Say no to unhealthy habits

Say no to unhealthy habits

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He tried his first cigarette around the age of 12, and apart from an attempt to quit for around three months when he was 16, has been smoking regularly since. “My parents have an idea that I smoke, but they think I’ve quit now,” says Sam.

In fact, not many students are secretive about the fact that they drink and smoke anymore, partly, because they don’t need to be. It has become exceedingly common to frequent the neighbourhood pub after college, with several students grouping around the entrances and puffing at cigarettes between drinks. Although they generally don’t inform their parents of these ‘activities’, they aren’t shy to admit it to their friends.

Not all college students, though, are as indifferent to the growing number of their friends who smoke and drink. Kritika, who has just completed her BA, says that it distresses her that so many of her close friends smoke.

“They generally start with a casual smoke while drinking, and then become hooked. I think many college students do it just to have a sense of identity,” she says, regretfully.

When asked whether she has ever tried to stop one of her friends from smoking, Kritika admits that she has never made a direct attempt, but has informed them about the ill-effects of smoking. “I don’t have a say in anyone’s personal life, but if the friend in question happens to be very close to me, I would definitely try and urge them to quit,” she says.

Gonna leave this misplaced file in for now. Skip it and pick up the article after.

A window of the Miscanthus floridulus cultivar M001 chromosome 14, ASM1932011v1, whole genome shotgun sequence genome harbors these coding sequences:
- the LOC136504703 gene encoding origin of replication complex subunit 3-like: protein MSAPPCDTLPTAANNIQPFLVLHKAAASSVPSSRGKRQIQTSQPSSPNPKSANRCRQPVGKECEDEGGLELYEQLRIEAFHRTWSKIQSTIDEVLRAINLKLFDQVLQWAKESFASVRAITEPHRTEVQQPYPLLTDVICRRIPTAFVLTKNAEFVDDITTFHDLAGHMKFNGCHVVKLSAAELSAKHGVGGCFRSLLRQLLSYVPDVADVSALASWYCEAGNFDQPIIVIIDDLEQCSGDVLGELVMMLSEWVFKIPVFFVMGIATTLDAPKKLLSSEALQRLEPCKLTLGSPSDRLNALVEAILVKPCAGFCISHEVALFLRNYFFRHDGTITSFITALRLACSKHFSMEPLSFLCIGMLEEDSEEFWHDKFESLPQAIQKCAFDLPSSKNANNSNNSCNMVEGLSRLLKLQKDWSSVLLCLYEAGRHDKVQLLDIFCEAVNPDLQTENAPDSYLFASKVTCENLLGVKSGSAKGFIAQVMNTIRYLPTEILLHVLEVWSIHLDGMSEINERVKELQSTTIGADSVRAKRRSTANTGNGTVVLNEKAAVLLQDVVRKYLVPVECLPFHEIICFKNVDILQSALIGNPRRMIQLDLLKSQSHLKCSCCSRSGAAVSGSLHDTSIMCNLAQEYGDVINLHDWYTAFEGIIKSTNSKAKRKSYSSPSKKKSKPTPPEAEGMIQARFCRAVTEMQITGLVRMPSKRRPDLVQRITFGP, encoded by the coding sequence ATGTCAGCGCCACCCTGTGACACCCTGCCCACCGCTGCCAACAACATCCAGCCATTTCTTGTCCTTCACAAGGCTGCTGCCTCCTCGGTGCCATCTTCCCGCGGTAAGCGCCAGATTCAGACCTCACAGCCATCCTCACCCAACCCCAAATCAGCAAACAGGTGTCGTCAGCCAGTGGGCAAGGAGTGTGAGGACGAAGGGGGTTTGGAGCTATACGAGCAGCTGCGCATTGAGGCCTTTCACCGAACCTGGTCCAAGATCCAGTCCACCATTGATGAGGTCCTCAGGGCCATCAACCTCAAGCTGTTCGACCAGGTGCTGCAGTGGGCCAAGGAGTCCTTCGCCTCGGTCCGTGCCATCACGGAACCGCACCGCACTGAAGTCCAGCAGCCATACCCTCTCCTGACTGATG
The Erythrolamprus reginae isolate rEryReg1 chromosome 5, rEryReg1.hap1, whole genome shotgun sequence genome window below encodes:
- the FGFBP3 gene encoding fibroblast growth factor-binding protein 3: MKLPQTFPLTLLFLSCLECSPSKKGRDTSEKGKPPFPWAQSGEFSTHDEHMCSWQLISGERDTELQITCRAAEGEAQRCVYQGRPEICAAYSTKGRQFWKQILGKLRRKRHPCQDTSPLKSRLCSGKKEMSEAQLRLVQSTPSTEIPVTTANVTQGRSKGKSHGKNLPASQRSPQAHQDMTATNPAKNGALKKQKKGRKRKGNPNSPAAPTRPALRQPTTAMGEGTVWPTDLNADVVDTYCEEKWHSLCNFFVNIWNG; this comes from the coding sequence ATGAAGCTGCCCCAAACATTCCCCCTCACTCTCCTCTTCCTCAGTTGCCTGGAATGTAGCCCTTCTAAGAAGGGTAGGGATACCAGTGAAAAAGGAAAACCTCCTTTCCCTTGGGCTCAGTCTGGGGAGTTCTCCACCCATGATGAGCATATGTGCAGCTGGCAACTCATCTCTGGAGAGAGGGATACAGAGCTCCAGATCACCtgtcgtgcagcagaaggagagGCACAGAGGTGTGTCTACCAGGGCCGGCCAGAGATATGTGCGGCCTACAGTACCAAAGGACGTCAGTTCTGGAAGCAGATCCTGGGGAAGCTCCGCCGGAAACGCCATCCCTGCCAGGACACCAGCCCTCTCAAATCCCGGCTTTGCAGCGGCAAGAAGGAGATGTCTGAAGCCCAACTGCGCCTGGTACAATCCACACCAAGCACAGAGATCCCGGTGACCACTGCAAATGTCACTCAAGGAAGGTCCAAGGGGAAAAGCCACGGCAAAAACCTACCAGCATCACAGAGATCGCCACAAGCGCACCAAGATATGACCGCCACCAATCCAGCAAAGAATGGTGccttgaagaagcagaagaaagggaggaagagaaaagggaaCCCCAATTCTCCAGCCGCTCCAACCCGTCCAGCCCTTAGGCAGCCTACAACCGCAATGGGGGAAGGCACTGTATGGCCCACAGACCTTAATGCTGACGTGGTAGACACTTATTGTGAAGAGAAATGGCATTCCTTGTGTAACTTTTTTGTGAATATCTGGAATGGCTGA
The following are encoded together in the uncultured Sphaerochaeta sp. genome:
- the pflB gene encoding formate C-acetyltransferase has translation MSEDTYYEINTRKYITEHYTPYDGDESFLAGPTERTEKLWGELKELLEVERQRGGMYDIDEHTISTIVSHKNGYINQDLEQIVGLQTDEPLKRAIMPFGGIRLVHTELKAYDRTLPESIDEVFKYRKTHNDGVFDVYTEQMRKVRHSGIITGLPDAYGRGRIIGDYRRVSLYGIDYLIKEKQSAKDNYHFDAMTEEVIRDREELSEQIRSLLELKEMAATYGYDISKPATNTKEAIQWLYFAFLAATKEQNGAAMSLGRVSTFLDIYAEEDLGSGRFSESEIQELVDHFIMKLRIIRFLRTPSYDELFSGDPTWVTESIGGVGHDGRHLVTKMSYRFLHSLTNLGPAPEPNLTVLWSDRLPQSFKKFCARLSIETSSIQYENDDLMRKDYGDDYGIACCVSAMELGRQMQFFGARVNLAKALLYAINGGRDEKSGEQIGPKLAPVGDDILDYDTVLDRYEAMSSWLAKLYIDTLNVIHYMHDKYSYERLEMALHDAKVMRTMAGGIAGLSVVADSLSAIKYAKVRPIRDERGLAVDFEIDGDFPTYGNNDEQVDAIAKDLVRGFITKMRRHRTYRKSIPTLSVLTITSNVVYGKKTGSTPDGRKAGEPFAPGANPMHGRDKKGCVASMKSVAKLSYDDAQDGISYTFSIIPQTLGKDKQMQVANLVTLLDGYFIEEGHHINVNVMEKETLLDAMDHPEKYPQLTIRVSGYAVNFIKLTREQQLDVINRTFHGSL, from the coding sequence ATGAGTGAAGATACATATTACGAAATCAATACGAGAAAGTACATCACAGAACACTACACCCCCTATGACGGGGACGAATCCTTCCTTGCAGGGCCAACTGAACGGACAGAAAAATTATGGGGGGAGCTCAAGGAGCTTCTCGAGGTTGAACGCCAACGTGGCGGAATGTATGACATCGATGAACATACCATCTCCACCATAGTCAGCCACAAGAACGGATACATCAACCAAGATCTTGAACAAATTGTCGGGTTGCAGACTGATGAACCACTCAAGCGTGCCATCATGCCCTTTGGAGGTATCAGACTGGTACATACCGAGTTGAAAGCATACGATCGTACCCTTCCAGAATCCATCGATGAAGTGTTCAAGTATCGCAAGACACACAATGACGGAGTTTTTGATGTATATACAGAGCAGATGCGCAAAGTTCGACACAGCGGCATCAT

Although Kritika’s anxiety is justified, a lot of youngsters in the City also feel that the right to smoke and drink is solely one’s personal choice, irrespective of their age. Ashwin, a professional, believes that setting an age-limit for people to be served alcohol at bars doesn’t make sense

‘Who determines what the right age is to start drinking and smoking?’ he asks. “There is no scientific age-limit for either of the two, and it is completely an individual choice.” However, he admits that sometimes, college kids get involved in these activities because of misinformation and peer pressure.

“A lot of kids these days think it’s necessary to drink and smoke to be considered ‘cool’ in a crowd. And this leads to a lot of accidents that could otherwise be avoided,” he says. Ashish Kothari, who is the president of the Association of Bars and Restaurants, Pubs & Hotels, has a very strict view on underage drinking. He owns Le Rock Cafe, on Brigade Road, and says here, alcohol is never served to students below the legal age limit.

“Although, we cannot prevent underage customers from entering Le Rock, they are not served any alcohol,” he says.

“We have a security guard at the door, a senior captain on duty at all times, and in the evening, we have managers and guest relation executives who ensure that alcohol is not served to anyone below the age of 18,” he adds.

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